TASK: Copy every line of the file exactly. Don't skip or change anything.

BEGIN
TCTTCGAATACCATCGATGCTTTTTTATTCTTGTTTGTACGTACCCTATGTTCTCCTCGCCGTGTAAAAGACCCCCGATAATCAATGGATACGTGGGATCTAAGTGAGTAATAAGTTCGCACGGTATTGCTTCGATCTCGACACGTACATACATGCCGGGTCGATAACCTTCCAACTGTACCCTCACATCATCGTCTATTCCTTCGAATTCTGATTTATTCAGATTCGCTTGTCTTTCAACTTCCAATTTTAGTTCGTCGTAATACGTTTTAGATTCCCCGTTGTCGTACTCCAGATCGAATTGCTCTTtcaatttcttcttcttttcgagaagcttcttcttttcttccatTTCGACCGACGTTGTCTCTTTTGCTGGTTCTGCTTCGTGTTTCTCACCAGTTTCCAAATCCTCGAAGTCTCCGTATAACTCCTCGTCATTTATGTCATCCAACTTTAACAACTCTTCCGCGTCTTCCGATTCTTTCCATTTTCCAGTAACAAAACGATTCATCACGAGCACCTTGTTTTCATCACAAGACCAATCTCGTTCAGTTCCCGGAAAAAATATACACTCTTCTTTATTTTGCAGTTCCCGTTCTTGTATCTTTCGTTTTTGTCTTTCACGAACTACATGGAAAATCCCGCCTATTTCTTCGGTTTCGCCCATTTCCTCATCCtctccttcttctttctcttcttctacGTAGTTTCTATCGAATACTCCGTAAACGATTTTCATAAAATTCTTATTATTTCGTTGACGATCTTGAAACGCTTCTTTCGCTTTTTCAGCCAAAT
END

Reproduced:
TCTTCGAATACCATCGATGCTTTTTTATTCTTGTTTGTACGTACCCTATGTTCTCCTCGCCGTGTAAAAGACCCCCGATAATCAATGGATACGTGGGATCTAAGTGAGTAATAAGTTCGCACGGTATTGCTTCGATCTCGACACGTACATACATGCCGGGTCGATAACCTTCCAACTGTACCCTCACATCATCGTCTATTCCTTCGAATTCTGATTTATTCAGATTCGCTTGTCTTTCAACTTCCAATTTTAGTTCGTCGTAATACGTTTTAGATTCCCCGTTGTCGTACTCCAGATCGAATTGCTCTTtcaatttcttcttcttttcgagaagcttcttcttttcttccatTTCGACCGACGTTGTCTCTTTTGCTGGTTCTGCTTCGTGTTTCTCACCAGTTTCCAAATCCTCGAAGTCTCCGTATAACTCCTCGTCATTTATGTCATCCAACTTTAACAACTCTTCCGCGTCTTCCGATTCTTTCCATTTTCCAGTAACAAAACGATTCATCACGAGCACCTTGTTTTCATCACAAGACCAATCTCGTTCAGTTCCCGGAAAAAATATACACTCTTCTTTATTTTGCAGTTCCCGTTCTTGTATCTTTCGTTTTTGTCTTTCACGAACTACATGGAAAATCCCGCCTATTTCTTCGGTTTCGCCCATTTCCTCATCCtctccttcttctttctcttcttctacGTAGTTTCTATCGAATACTCCGTAAACGATTTTCATAAAATTCTTATTATTTCGTTGACGATCTTGAAACGCTTCTTTCGCTTTTTCAGCCAAAT